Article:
Obtaining references for your FD/CFO
One of the most effective ways to ensure a successful hiring decision is by obtaining references from candidates' past professional experiences. Here, we will delve into the significance of obtaining references when hiring a new Finance Director or CFO.Download our comprehensive list of potential FD/CFO reference questions
Obtaining references for your FD/CFO
The process of hiring a new Finance Director or Chief Financial Officer (CFO) is a critical endeavour for any organisation. These individuals play a pivotal role in shaping an organisation’s financial strategies, managing its resources, and driving its growth. One of the most effective ways to ensure a successful hiring decision is by obtaining references from candidates’ past professional experiences. Here, we will delve into the significance of obtaining references when hiring a new Finance Director or CFO and explore the various methods of collecting references, along with their advantages and disadvantages.
The Significance of References
References serve as a window into a candidate’s performance, work ethic, and interpersonal skills. The information provided by referees can corroborate the claims made by candidates on their CV’s and during interviews. For finance leadership roles, where decisions can have far-reaching financial implications, reference checks offer valuable insights that help organisations make informed decisions. There are several ways you can obtain references. We analyse the merits of each method, all have their place and is dependent on your primary motive for obtaining the reference.
- Validating Qualifications: Obtaining references allows employers to verify the qualifications, accomplishments, and skill sets that candidates have listed on their resumes. This validation ensures that candidates possess the necessary expertise to effectively fulfill the responsibilities of a Finance Director or CFO.
- Assessing Cultural Fit: References provide an opportunity to understand how candidates have interacted with colleagues, superiors, and subordinates in previous roles. This insight is crucial in evaluating a candidate’s cultural fit within the organisation and their ability to collaborate across departments.
- Gauging Performance and Leadership: Finance Directors and CFOs are leaders who must exhibit strong decision-making abilities and strategic thinking. References shed light on a candidate’s leadership style, problem-solving skills, and their track record of making well-informed financial decisions.
Collecting References: Methods, Advantages, and Disadvantages
There are several methods organisations can employ to collect references. Each method has its own advantages and disadvantages:
1. Email-Written References
This involves reaching out to referees provided by the candidate via email
- Flexibility: Referees can respond at their convenience, eliminating scheduling conflicts.
- Structured Responses: Employers can provide a specific set of questions, ensuring focused feedback.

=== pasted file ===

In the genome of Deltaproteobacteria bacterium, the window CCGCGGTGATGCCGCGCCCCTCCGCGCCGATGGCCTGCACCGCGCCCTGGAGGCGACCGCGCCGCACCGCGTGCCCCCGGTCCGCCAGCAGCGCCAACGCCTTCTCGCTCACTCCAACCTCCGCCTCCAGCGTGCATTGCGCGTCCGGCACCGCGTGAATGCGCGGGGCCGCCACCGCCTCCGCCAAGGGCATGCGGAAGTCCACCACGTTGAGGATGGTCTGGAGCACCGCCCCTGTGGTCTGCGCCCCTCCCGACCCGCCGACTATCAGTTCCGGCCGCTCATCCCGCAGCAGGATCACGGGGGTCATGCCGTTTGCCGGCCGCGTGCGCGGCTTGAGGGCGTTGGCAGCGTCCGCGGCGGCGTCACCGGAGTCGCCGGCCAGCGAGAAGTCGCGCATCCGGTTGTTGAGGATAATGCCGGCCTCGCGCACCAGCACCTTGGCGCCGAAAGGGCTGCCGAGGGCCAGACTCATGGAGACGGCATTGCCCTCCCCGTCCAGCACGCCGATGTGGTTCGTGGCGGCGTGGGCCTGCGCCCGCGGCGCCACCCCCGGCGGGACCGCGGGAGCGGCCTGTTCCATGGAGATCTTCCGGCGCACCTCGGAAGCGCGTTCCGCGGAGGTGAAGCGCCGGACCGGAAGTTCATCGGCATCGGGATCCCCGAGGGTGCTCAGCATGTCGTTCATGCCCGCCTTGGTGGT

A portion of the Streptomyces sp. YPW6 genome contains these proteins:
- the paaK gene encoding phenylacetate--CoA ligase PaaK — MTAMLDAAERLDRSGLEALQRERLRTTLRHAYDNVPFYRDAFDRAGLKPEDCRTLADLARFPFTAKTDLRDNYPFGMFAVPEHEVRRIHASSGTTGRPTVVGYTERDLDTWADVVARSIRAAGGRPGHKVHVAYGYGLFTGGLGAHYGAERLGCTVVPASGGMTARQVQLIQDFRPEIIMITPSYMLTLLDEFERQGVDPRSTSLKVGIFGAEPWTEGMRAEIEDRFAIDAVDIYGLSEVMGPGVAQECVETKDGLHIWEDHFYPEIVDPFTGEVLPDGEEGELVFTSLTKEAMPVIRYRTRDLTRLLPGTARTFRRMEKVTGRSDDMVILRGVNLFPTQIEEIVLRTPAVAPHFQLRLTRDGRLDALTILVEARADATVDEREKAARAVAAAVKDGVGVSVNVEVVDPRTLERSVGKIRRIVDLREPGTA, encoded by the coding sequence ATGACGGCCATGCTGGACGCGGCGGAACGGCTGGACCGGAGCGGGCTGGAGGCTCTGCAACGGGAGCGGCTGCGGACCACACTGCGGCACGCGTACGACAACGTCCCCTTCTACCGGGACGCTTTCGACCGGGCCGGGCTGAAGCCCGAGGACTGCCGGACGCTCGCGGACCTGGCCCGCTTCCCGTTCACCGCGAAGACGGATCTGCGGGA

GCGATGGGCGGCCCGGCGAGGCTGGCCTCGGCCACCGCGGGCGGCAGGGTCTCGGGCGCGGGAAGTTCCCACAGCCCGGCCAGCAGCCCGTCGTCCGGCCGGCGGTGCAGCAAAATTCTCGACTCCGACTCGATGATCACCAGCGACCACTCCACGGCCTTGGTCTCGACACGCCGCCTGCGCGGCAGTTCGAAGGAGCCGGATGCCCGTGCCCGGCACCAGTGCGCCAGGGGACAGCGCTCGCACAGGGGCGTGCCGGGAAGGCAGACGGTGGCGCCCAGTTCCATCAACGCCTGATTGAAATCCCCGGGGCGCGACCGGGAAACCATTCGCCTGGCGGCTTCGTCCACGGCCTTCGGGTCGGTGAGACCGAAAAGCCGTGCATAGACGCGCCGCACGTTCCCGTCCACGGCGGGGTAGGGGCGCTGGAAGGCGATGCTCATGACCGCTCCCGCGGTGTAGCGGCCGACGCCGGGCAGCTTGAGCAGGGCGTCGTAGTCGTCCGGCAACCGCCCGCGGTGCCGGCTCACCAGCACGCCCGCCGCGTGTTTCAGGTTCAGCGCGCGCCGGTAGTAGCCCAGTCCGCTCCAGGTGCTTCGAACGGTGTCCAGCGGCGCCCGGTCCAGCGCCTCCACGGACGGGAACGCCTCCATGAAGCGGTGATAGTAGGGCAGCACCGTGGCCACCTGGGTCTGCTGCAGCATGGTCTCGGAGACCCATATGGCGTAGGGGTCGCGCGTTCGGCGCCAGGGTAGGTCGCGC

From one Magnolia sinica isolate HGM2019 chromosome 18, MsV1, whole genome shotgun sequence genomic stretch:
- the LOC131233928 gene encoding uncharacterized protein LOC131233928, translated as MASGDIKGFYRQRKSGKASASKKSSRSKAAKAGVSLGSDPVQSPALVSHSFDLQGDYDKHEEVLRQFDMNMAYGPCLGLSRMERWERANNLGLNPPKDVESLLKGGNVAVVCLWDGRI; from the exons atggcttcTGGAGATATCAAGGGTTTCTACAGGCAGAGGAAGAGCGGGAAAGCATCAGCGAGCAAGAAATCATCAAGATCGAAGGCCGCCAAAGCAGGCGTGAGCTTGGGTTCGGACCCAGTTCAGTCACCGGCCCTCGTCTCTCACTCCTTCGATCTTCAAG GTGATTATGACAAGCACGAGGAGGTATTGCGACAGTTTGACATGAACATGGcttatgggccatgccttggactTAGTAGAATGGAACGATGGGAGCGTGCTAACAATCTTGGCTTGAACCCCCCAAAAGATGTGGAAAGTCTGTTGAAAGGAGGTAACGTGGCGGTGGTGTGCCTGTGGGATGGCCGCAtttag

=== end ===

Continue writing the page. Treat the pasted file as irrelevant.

- Permanent Record: Written references serve as a tangible record for future review or legal purposes.
- Potential Bias: Candidates might provide references that only portray them favourably, minimising objectivity.
- Lack of Real-Time Interaction: Written responses lack real-time interaction and follow-up.
- Limited Insights: The format may limit the depth of information provided, missing out on nuanced feedback.
2. Verbal Phone References:
This involves reaching out to referees provided by the candidate via phone
- Personal Interaction: Phone calls allow for in-depth discussions and the opportunity to ask follow-up questions.
- Real-Time Responses: Immediate responses enable probing into specific aspects and clarifications.
- Human Element: Verbal communication offers intangible insights like tone and enthusiasm.
- Scheduling Challenges: Coordinating schedules between employers, referees, and time zones can be cumbersome.
- Time-Consuming: Phone calls can be lengthy, especially when multiple references are involved.
- Limited Record: Verbal references lack a permanent, written record for future reference.
3. Online Reference Check Services:
There are platforms that offer automated reference check services, where employers send a link to referees, who then provide feedback through an online survey.
Advantages: Standardised process, anonymity for referees, and streamlined data collection.
Disadvantages: Lack of personal interaction, potential limited insight due to standardised questions, and less opportunity for follow-up.
In the competitive landscape of finance, making a well-informed hiring decision for the roles of Finance Director or CFO is paramount. Obtaining references offers a comprehensive understanding of a candidate’s abilities, qualifications, and compatibility with the organisation’s culture. While there are various methods to collect references, each comes with its own set of advantages and disadvantages. Striking a balance between personalised insights and efficiency in the reference-checking process is crucial for making the right choice and securing a capable leader who can drive the financial success of the organisation.
In our experience, unless you are collecting a reference just as a written box ticking exercise then we would encourage clients to have in depth verbal discussions with referees. When using this method you will be able to articulate your opportunity and canvass their opinion regarding the candidates suitability towards your required responsibilities.